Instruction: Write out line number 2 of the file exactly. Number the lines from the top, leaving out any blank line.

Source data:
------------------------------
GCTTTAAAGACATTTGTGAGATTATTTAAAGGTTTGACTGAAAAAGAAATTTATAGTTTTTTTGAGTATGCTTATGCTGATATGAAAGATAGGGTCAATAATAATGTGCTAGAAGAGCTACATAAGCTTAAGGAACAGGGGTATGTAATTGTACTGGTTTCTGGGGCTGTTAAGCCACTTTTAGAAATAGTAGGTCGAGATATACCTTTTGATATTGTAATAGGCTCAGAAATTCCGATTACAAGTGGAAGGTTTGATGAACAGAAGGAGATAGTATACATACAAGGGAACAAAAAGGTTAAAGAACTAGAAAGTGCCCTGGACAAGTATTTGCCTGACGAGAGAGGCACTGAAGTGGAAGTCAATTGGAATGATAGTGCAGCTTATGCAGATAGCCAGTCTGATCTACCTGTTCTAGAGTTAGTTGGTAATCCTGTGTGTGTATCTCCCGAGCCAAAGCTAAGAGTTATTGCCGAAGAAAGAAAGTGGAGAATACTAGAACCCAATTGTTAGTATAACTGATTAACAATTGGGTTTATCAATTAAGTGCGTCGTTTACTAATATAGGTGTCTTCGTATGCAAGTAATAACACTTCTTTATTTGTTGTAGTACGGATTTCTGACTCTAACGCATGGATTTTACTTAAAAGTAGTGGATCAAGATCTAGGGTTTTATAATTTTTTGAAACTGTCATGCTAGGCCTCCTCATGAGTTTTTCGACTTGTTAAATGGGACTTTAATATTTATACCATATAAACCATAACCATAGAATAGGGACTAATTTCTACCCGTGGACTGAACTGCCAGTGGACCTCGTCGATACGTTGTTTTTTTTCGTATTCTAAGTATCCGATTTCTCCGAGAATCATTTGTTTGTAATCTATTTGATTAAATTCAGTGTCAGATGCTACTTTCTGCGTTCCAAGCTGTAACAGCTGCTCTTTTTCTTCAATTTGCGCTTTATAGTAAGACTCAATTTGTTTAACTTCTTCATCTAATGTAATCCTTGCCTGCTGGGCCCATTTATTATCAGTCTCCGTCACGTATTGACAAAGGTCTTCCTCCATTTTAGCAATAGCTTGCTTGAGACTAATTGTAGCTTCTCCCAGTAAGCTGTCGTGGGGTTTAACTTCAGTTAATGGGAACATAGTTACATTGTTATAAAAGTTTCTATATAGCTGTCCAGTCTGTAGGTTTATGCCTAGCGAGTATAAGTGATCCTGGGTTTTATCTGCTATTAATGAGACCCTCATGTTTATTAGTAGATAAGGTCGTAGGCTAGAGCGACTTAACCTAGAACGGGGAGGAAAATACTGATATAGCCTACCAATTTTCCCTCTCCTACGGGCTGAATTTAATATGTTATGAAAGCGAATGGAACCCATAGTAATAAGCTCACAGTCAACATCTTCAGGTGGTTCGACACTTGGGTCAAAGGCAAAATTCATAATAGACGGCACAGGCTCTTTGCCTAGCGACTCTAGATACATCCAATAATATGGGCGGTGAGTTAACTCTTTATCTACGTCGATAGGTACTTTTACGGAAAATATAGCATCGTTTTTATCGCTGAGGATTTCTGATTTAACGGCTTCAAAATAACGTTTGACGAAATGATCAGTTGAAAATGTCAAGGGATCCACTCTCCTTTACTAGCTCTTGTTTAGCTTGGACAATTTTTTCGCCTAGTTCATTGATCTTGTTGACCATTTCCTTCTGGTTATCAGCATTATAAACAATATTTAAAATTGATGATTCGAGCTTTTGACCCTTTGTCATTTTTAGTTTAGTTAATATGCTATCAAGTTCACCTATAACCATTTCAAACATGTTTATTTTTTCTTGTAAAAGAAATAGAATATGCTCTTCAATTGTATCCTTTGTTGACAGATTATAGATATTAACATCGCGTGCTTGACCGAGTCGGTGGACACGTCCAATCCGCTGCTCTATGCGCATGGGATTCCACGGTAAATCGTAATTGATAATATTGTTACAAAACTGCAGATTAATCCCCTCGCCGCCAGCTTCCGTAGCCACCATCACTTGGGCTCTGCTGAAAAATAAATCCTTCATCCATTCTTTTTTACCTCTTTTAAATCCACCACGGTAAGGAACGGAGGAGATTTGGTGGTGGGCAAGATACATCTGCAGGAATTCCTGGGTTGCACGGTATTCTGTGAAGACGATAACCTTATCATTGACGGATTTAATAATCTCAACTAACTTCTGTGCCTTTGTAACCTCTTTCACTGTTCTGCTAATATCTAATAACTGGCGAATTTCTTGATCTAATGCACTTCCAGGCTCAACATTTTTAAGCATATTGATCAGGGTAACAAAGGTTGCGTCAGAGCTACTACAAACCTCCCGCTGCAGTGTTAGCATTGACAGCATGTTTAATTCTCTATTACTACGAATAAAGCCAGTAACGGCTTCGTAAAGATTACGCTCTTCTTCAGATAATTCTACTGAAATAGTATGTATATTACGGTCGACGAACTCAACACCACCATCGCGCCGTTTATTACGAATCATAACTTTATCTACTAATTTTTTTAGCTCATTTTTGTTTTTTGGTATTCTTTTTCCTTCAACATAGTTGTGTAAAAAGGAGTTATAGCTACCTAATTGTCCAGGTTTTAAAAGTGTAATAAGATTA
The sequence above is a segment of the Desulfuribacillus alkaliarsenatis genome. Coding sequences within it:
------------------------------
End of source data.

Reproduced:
The sequence above is a segment of the Desulfuribacillus alkaliarsenatis genome. Coding sequences within it: